Records set for bank robberies City, with 97, follows state in topping old mark

November 02, 1993|By Michael James and Roger Twigg | Michael James and Roger Twigg,Staff Writers

Baltimore broke its 13-year-old record for bank robberies yesterday, a dubious milestone in a year that has seen bandits flocking to Maryland banks and bank officials scrambling for solutions.

"The problem is we've already broken the record and the holiday season is coming up. What's going to happen next?" said Peter M. Martin, president of Provident Bank of Maryland. "The holidays are usually when we get most of our robberies."

Yesterday's record-breaker occurred about 10 a.m. at the Household Bank in the first block of E. Fayette St. when a man with a threatening note escaped with a bag of money.

The robbery was the city's 97th of the year, breaking the old record of 96 set in 1980.

The statistics only get worse, according to the FBI: Maryland also has set a record with 273 bank robberies. The previous state record was 236, set last year.

"We've seen a steady rise, year after year. We're more than 100 bank robberies over what we had in 1988 [when there were 151 bank robberies in Maryland], and we're still cooking," said FBI Special Agent H. Thomas Moore, a supervisor in the bank robbery unit.

Authorities can't pinpoint why the robberies have increased. Theories include frustration over the stagnant economy, high unemployment, greater availability of guns and rampant drug abuse.

"The economy seems to play a big part in it," said Sgt. John E. Slawinski, head of the city police robbery unit. "People don't have jobs. When the economy goes down, we see bank robberies go up."

Of the 97 robberies this year in Baltimore, 48 have been in the downtown district, Sergeant Slawinski said. Suspects were arrested in connection with 67 cases, or 71 percent, he said.

The FBI reports that arrests are made in 68 percent to 70 percent of bank robberies statewide and that the robbers usually get the maximum prison sentence of 20 years, 25 if a gun was used.

But the threat of going to prison isn't deterring the robbers.

"The bottom line is, if somebody wants to rob something, they're going to do it," Sergeant Slawinski said.

Most of the bank robberies in the Baltimore area involve unarmed men with notes who typically escape with no more than $1,000 or $2,000. But the sheer number of the holdups has alarmed bank executives so much that they formed a bank robbery task force in May.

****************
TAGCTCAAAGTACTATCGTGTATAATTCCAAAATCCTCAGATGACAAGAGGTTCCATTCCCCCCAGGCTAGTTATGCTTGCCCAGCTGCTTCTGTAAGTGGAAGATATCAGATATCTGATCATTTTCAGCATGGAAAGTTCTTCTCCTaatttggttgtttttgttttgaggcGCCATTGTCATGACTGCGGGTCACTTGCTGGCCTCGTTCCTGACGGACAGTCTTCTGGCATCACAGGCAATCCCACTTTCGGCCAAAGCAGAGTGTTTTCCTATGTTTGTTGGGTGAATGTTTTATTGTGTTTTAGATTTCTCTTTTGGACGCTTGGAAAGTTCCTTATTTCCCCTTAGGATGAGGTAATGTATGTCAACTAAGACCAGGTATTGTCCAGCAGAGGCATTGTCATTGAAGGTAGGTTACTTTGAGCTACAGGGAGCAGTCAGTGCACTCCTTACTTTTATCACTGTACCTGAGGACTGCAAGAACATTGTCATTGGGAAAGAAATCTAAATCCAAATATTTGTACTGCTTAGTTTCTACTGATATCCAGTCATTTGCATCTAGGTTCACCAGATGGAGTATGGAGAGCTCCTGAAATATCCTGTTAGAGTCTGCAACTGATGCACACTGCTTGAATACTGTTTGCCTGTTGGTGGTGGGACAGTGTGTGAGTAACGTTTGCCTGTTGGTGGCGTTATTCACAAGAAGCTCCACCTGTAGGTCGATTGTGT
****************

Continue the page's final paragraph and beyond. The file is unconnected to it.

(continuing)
The task force, made up of representatives from about a dozen banks, met throughout the summer. But "it's been a very tough thing for us to get our arms around," said T. Wayne Kirwan, a

vice president of the Maryland Bankers Association and an organizer of the task force.

Chief among the problems facing bank officials is that most criminals seem to be aware of policies requiring tellers not to resist robbers. Even in cases where no weapon is displayed, tellers -- for purposes of protecting them -- are instructed to cooperate and hand over some cash.

Mr. Kirwan said the main weapons used by bank security officials are exploding dye packs, high-quality video cameras and -- in some cases -- bulletproof teller windows at downtown banks.

But because of the recent surge in robberies, there is talk of bringing back an old type of security measure: the bank security guard.

"Banks have tended to veer away from the security guards, both for liability and cost issues," Mr. Kirwan said. "But the industry is in a robust period profit-wise. They're willing to invest in extra security."

Among those investments might be an innovative electronic tracking device similar to the Lojack car theft security system, Mr. Kirwan said. The device would be placed in a bag of money given to the robber, and the police could track the loot via an electronic signal, he said.

The device, which some cities have begun to use, is costly and might not catch on right away, Mr. Kirwan said.

Even with all the bank robberies, the industry is not being overwhelmed financially by holdup men. Mr. Kirwan said the banking industry loses more to fraud schemes such as #i check-kiting to robbers.

"We're starting to look more at the bank robbery problem. Unfortunately, there are no easy answers," Mr. Kirwan said. "Usually we see these bank robberies occurring seasonally, during the holidays. But this year it's been spring, summer and fall, with winter on the way. It's just off the chart."

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